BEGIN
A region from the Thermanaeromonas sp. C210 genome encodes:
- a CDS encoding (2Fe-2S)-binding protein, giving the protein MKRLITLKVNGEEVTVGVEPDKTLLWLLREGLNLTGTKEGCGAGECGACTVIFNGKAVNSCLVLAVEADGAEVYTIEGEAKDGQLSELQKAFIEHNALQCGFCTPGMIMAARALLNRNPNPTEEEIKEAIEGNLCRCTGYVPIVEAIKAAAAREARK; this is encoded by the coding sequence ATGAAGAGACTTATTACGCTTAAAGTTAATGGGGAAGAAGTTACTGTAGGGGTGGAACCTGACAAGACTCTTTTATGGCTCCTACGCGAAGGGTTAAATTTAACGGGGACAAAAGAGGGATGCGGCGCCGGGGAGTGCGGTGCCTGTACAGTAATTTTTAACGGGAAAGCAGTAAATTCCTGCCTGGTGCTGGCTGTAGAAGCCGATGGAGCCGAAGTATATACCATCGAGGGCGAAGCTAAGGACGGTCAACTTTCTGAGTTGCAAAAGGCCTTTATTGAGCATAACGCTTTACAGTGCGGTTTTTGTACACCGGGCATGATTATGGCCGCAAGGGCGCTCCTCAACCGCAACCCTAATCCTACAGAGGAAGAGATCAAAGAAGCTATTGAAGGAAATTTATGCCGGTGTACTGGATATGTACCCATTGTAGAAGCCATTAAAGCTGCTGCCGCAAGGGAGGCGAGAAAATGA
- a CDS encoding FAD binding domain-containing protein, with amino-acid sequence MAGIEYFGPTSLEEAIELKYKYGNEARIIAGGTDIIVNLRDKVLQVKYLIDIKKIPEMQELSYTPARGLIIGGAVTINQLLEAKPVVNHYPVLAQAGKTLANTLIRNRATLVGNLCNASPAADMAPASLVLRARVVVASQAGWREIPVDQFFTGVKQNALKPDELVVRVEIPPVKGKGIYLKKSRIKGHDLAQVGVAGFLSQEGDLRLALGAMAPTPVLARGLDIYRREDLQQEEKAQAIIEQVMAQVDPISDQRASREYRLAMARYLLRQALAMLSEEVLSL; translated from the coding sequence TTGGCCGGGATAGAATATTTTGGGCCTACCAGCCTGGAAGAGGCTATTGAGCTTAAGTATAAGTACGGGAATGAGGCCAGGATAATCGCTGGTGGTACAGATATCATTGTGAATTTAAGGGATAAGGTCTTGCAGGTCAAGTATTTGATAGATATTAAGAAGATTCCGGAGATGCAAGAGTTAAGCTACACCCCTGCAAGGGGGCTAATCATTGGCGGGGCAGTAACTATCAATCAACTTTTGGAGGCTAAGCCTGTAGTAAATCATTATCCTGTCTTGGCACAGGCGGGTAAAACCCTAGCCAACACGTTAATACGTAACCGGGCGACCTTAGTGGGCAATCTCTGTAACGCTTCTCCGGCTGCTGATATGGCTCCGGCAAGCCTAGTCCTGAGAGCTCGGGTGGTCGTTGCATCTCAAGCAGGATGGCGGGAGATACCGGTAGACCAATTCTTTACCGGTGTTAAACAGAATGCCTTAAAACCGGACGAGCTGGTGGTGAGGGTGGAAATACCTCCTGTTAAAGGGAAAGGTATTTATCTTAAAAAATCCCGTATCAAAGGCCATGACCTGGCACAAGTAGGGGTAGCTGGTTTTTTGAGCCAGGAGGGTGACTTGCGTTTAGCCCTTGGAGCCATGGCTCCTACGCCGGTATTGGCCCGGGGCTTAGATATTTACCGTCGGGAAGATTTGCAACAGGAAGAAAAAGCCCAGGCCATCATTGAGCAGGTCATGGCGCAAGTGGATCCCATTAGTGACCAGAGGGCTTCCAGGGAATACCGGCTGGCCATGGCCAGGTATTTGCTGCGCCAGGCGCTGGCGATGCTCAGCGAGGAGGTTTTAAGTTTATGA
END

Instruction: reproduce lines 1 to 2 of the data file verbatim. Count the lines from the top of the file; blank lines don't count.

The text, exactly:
A region from the Thermanaeromonas sp. C210 genome encodes:
- a CDS encoding (2Fe-2S)-binding protein, giving the protein MKRLITLKVNGEEVTVGVEPDKTLLWLLREGLNLTGTKEGCGAGECGACTVIFNGKAVNSCLVLAVEADGAEVYTIEGEAKDGQLSELQKAFIEHNALQCGFCTPGMIMAARALLNRNPNPTEEEIKEAIEGNLCRCTGYVPIVEAIKAAAAREARK; this is encoded by the coding sequence ATGAAGAGACTTATTACGCTTAAAGTTAATGGGGAAGAAGTTACTGTAGGGGTGGAACCTGACAAGACTCTTTTATGGCTCCTACGCGAAGGGTTAAATTTAACGGGGACAAAAGAGGGATGCGGCGCCGGGGAGTGCGGTGCCTGTACAGTAATTTTTAACGGGAAAGCAGTAAATTCCTGCCTGGTGCTGGCTGTAGAAGCCGATGGAGCCGAAGTATATACCATCGAGGGCGAAGCTAAGGACGGTCAACTTTCTGAGTTGCAAAAGGCCTTTATTGAGCATAACGCTTTACAGTGCGGTTTTTGTACACCGGGCATGATTATGGCCGCAAGGGCGCTCCTCAACCGCAACCCTAATCCTACAGAGGAAGAGATCAAAGAAGCTATTGAAGGAAATTTATGCCGGTGTACTGGATATGTACCCATTGTAGAAGCCATTAAAGCTGCTGCCGCAAGGGAGGCGAGAAAATGA